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خۇشكەپسىز

ۋىكىجانلىق

بۈگۈنكى ھەقسىزلەر، بۇنى ھەركىم تەھرىرلىيەلەيدۇ.

Animalia, Plantae, Fungi, Bacteria, Archaea, Protista ۋە باشقا ھاياتلىق

ھازىرغىچە 700,545 .يازما يوللاندى

ۋىكى تۈرلىرى ھەقسىز، چۈنكى ھاياتلىق ئۈچۈن

تۈرلەر

ۋىكى تۈرلىرىنى ئىزدەش

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A collaboration between Wikispecies and ZooKeys has been announced. PhytoKeys also joined the collaboration in November 2010. Images of species from ZooKeys and PhytoKeys will be uploaded to Wikimedia Commons and used in Wikispecies.



Distinguished Author

Bocage-JV-Barbosa-du-1823-1.jpg

José Vicente Barbosa du Bocage
  (1823-1907).

A Portuguese zoologist and politician. He was the curator of Zoology at the Museum of Natural History in Lisbon. His work at the Museum consisted in acquiring, describing and coordinating collections, many of which arrived from the Portuguese colonies in Africa, such as Angola, Mozambique, etc. He published more than 200 taxonomic papers on mammals, birds, and fishes. In the 1880s he became the Minister of the Navy and later the Minister for Foreign Affairs for Portugal. The zoology collection at the Lisbon Museum is called the Bocage Museum in his honor. He was responsible for identifying many new species, which he named according to the naturalist who found them.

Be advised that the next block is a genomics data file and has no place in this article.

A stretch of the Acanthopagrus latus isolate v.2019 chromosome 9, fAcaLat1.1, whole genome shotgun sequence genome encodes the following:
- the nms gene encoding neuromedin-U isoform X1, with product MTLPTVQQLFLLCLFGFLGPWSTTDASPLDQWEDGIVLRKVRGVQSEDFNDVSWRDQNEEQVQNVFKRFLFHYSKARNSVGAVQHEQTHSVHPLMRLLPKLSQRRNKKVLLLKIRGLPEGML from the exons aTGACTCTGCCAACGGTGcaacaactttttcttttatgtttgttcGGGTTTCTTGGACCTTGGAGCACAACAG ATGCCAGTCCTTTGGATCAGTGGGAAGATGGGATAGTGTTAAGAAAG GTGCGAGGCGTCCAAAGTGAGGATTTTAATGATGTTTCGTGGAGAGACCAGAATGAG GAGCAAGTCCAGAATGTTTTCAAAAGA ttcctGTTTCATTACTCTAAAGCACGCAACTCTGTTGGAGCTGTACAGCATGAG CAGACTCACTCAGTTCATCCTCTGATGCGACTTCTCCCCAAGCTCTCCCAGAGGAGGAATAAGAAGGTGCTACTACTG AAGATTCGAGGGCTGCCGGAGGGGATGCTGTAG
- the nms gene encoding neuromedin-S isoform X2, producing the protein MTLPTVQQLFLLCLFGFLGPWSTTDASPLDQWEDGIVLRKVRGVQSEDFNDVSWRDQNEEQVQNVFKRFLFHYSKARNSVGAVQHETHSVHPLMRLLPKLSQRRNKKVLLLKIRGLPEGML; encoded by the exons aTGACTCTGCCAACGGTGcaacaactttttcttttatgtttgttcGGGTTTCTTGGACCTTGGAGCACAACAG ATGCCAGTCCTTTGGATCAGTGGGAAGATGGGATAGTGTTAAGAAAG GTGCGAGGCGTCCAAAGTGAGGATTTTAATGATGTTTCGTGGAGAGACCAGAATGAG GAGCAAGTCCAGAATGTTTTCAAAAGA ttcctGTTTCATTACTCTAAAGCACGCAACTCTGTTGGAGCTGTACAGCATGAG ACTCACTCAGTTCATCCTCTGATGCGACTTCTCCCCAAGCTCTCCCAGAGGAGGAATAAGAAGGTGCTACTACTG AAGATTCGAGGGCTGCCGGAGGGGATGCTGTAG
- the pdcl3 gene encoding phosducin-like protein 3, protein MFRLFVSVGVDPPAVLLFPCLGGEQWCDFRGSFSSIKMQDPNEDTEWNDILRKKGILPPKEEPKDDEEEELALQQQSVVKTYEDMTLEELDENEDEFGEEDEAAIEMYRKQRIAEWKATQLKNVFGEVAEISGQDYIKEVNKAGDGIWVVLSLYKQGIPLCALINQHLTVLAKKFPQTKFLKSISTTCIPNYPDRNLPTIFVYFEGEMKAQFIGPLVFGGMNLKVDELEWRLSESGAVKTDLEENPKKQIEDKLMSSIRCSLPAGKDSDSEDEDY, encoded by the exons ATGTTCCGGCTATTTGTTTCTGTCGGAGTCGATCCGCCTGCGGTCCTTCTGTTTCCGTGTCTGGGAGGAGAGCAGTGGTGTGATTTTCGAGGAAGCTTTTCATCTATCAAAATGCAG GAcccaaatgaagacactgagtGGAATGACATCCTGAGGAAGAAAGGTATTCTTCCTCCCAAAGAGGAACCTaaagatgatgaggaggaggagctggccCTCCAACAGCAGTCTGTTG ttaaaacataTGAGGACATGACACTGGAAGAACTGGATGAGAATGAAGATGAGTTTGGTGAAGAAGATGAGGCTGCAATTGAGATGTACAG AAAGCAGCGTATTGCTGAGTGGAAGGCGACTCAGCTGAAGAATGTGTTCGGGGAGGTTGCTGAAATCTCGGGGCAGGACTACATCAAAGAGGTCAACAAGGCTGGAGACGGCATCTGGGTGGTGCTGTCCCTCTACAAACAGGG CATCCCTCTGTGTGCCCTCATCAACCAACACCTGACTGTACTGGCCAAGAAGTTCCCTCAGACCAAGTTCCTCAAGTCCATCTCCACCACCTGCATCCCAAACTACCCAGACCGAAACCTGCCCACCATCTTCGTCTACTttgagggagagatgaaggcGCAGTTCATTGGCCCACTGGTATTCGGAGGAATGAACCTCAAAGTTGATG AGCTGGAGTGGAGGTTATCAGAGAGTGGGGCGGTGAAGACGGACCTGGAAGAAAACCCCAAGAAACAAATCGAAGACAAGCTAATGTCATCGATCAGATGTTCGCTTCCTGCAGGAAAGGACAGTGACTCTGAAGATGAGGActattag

Species of the month

North Pacific Giant Octopus

Enteroctopus dofleini

Enteroctopus dofleini (Wülker, 1910)

Some facts about this octopus:

Arm span: Up to 4.3 meters.
Weight: About 15 kg, but can reach to 71 kg.
Life-span: 3–5 years in the wild.
Range: Coastal North Pacific.
Diet: Shrimp, crabs, scallops, abalone, clams, and fish.
Predators: Harbour seals, sea otters, and sperm whales.
Dwelling depth: Around 65 meters deep.

Enteroctopus dofleini isn't something you want to run into when you swim. It is considered the largest octopus around, and can even eat sharks. It lays 120,000 to 400,000 eggs. During reproduction, the male deposits a sperm packet measuring more than 1 meter across. The eggs are then carefully cared for by the female. She stops eating during this care and her life ends soon after the eggs hatch, about 6 months after spawning. The hatchlings are about the size of a grain of rice, but grow fast. Specimens kept in aquaria have demonstrated the ability to recognise individual humans that they frequently come in contact with.

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